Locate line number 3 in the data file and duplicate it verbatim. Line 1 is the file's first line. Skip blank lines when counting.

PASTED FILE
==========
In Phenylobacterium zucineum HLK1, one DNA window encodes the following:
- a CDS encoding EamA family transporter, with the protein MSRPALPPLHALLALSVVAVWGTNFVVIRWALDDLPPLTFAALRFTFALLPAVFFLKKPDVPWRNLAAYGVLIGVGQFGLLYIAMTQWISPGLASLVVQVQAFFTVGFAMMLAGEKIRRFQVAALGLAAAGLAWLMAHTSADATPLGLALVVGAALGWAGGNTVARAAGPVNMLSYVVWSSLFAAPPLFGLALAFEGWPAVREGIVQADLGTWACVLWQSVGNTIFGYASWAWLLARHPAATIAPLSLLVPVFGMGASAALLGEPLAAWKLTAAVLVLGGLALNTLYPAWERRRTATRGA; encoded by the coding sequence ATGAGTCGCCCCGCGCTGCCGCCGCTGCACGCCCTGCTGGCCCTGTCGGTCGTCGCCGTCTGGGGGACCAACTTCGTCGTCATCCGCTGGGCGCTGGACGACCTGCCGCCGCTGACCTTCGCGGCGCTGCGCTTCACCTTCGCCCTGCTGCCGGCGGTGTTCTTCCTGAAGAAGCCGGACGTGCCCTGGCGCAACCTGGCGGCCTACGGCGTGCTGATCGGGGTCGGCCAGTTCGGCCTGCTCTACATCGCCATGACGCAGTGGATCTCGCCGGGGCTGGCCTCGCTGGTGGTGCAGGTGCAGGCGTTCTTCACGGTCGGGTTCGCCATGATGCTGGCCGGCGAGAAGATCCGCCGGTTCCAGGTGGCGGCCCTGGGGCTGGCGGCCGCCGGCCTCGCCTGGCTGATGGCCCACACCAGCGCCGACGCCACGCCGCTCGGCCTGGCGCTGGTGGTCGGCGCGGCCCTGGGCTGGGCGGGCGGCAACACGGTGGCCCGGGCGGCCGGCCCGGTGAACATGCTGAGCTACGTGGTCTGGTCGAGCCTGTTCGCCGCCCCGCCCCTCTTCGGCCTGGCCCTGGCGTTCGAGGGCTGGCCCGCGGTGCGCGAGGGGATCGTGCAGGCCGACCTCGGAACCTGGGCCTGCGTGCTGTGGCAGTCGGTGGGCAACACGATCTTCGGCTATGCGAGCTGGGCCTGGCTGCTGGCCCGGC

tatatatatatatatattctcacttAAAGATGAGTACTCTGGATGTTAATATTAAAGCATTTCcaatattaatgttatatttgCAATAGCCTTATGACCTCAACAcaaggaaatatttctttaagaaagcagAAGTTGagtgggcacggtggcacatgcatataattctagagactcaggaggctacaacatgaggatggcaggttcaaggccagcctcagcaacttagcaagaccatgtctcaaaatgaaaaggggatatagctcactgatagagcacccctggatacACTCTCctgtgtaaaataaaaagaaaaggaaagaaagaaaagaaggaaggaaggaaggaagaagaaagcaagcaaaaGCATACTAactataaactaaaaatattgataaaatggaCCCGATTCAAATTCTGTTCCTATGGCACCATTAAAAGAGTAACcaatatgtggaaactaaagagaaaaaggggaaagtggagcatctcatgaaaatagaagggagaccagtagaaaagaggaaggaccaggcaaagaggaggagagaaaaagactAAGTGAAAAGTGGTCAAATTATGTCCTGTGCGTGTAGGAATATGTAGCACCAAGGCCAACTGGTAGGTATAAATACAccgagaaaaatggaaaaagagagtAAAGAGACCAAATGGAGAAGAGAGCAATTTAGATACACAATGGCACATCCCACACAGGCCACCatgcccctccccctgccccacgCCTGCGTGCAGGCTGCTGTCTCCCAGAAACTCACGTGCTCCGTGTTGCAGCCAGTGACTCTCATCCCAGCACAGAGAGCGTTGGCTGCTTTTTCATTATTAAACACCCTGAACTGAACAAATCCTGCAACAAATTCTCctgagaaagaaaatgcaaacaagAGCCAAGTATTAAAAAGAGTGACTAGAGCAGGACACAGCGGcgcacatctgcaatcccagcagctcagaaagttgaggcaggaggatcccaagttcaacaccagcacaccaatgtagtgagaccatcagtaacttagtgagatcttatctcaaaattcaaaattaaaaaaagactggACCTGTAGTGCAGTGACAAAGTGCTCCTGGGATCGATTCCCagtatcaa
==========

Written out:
tatatatatatatatattctcacttAAAGATGAGTACTCTGGATGTTAATATTAAAGCATTTCcaatattaatgttatatttgCAATAGCCTTATGACCTCAACAcaaggaaatatttctttaagaaagcagAAGTTGagtgggcacggtggcacatgcatataattctagagactcaggaggctacaacatgaggatggcaggttcaaggccagcctcagcaacttagcaagaccatgtctcaaaatgaaaaggggatatagctcactgatagagcacccctggatacACTCTCctgtgtaaaataaaaagaaaaggaaagaaagaaaagaaggaaggaaggaaggaagaagaaagcaagcaaaaGCATACTAactataaactaaaaatattgataaaatggaCCCGATTCAAATTCTGTTCCTATGGCACCATTAAAAGAGTAACcaatatgtggaaactaaagagaaaaaggggaaagtggagcatctcatgaaaatagaagggagaccagtagaaaagaggaaggaccaggcaaagaggaggagagaaaaagactAAGTGAAAAGTGGTCAAATTATGTCCTGTGCGTGTAGGAATATGTAGCACCAAGGCCAACTGGTAGGTATAAATACAccgagaaaaatggaaaaagagagtAAAGAGACCAAATGGAGAAGAGAGCAATTTAGATACACAATGGCACATCCCACACAGGCCACCatgcccctccccctgccccacgCCTGCGTGCAGGCTGCTGTCTCCCAGAAACTCACGTGCTCCGTGTTGCAGCCAGTGACTCTCATCCCAGCACAGAGAGCGTTGGCTGCTTTTTCATTATTAAACACCCTGAACTGAACAAATCCTGCAACAAATTCTCctgagaaagaaaatgcaaacaagAGCCAAGTATTAAAAAGAGTGACTAGAGCAGGACACAGCGGcgcacatctgcaatcccagcagctcagaaagttgaggcaggaggatcccaagttcaacaccagcacaccaatgtagtgagaccatcagtaacttagtgagatcttatctcaaaattcaaaattaaaaaaagactggACCTGTAGTGCAGTGACAAAGTGCTCCTGGGATCGATTCCCagtatcaa